We’re still hours away from the first polls closing for the United States presidential election, but that isn’t stopping countless media outlets, news networks and radio stations from spending the entire day discussing it.
As you try (and fail) to stay focused on work, school or whatever else you have going on today, you’re probably going to want to follow along with all of the endless election coverage. That’s why we’ve gathered a collection of resources for you to keep track of while you trudge through the day.
While many live streams won’t begin until tonight, some news networks jumped the gun and started their streams early, trying to capture as much of the population as possible as they frantically click between tabs today.
If you point your browser in the direction of http://www.cbsnews.com/live, you can begin watching CBS News’ coverage of the election right away, without a cable subscription. The same is true of http://abcnews.go.com/live.
On the other hand, if you prefer a YouTube stream, VICE has you covered:
The New York Times
If you prefer the written word to video, The New York Times has made its website free to access throughout the election. No paywall and no article limits — just head to NYTimes.com and click around to your heart’s content.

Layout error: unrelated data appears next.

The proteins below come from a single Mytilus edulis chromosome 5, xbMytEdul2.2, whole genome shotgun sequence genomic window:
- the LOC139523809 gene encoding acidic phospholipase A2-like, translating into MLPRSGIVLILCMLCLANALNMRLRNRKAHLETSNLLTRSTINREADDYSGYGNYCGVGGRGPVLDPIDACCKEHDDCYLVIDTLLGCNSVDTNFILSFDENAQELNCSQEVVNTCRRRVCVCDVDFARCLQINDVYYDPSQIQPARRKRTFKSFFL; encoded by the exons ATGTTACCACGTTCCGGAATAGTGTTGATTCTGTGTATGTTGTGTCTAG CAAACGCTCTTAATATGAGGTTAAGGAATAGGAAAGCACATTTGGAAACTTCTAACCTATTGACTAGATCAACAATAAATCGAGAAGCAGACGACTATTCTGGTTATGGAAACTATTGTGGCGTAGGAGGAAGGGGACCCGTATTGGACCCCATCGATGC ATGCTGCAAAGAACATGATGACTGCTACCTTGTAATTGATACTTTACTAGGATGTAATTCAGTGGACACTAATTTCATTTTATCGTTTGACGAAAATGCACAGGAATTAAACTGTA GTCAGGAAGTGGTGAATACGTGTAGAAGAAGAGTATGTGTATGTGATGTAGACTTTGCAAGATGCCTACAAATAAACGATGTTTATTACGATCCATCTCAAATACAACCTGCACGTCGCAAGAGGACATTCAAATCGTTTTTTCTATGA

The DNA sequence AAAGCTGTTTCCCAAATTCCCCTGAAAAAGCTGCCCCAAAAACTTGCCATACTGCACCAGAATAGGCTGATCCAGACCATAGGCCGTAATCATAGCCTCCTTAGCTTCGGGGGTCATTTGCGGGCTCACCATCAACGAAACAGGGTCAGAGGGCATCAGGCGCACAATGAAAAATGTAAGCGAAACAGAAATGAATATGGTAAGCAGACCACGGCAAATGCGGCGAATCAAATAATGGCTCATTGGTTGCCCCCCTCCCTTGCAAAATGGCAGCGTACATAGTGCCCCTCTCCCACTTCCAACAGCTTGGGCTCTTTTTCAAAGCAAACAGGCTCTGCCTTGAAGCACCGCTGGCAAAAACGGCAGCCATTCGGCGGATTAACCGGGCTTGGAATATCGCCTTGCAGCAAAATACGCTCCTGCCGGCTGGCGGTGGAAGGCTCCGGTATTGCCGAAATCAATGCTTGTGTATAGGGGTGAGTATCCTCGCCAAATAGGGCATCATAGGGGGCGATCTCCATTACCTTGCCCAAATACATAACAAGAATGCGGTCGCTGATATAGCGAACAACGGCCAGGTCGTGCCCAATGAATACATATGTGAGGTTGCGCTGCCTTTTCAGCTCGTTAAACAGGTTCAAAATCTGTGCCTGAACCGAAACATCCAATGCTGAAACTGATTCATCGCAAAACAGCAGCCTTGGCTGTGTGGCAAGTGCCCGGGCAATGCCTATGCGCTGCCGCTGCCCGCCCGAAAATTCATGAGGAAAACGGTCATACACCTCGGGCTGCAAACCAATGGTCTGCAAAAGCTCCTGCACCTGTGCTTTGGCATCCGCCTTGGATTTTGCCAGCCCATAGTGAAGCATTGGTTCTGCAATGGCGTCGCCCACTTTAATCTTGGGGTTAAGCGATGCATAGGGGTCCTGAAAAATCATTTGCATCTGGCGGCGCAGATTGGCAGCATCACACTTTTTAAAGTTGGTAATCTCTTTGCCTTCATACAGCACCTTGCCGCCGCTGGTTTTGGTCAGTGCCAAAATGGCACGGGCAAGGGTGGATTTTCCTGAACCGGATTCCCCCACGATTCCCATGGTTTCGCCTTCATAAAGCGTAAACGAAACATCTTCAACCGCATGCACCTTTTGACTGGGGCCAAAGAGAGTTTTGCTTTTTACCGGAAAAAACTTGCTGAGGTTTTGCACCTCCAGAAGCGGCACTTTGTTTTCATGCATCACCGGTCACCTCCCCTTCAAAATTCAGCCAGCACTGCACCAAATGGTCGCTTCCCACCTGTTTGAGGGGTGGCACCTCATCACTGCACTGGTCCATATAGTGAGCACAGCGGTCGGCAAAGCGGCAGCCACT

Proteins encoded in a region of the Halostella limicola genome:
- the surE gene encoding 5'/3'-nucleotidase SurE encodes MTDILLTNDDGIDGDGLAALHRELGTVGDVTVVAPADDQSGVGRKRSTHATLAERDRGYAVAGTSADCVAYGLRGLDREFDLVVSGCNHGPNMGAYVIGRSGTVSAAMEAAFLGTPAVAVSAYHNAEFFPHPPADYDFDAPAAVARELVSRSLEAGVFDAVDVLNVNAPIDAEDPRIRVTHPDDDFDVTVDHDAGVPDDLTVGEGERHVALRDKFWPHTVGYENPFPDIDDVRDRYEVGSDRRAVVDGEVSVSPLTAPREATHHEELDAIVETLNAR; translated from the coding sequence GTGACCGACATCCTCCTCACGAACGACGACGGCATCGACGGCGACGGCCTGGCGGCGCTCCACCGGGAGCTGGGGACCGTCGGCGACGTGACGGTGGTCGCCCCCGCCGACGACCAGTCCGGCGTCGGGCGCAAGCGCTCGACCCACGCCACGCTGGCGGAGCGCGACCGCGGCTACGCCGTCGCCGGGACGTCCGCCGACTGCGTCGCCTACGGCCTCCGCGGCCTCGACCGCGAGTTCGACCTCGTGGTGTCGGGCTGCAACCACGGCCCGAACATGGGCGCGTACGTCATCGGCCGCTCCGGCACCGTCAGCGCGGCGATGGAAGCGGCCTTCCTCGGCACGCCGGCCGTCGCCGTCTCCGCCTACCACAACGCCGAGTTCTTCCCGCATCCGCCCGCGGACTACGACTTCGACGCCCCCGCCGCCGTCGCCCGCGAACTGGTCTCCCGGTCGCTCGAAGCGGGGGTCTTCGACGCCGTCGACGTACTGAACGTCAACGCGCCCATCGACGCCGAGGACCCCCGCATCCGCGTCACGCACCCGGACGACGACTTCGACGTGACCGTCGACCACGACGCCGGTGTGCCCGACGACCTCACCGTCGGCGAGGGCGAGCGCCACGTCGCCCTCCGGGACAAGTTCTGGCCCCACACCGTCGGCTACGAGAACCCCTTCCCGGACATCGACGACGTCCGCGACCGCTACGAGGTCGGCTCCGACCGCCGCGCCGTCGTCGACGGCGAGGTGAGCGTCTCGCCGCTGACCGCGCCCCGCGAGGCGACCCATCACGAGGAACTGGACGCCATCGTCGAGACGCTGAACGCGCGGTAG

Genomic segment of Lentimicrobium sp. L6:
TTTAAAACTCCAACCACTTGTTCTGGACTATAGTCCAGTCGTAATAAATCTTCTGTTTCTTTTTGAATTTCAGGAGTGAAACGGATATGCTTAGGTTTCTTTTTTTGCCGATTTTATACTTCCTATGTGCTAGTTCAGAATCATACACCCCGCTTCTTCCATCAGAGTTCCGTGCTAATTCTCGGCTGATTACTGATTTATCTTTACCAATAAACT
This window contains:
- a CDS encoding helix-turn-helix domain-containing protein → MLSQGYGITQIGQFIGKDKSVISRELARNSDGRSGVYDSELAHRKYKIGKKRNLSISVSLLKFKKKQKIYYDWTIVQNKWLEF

The popular ESPN-owned, Nate Silver-run FiveThirtyEight will be hosting a live blog of its own throughout the day. The posts began pouring in at around 9AM ET and will continue throughout the day. If you’ve been following along with the site’s election forecast, this blog might be worth keeping an eye on.
Maybe you’d rather listen along than read articles or watch videos. In that case, NPR is probably your best bet, as the radio network will be discussing the election all day long. In order to start listening, head to http://www.npr.org and tap on the play button on the Live Radio widget in the top-right corner.
Finally, data startup VoteCastr plans to provide “real-time projections of which candidate is winning at any given moment of the day in seven battleground states,” according to Slate. In theory, this should give viewers the same up-to-the-minute polling data that the campaigns themselves will be looking out as ballots are cast.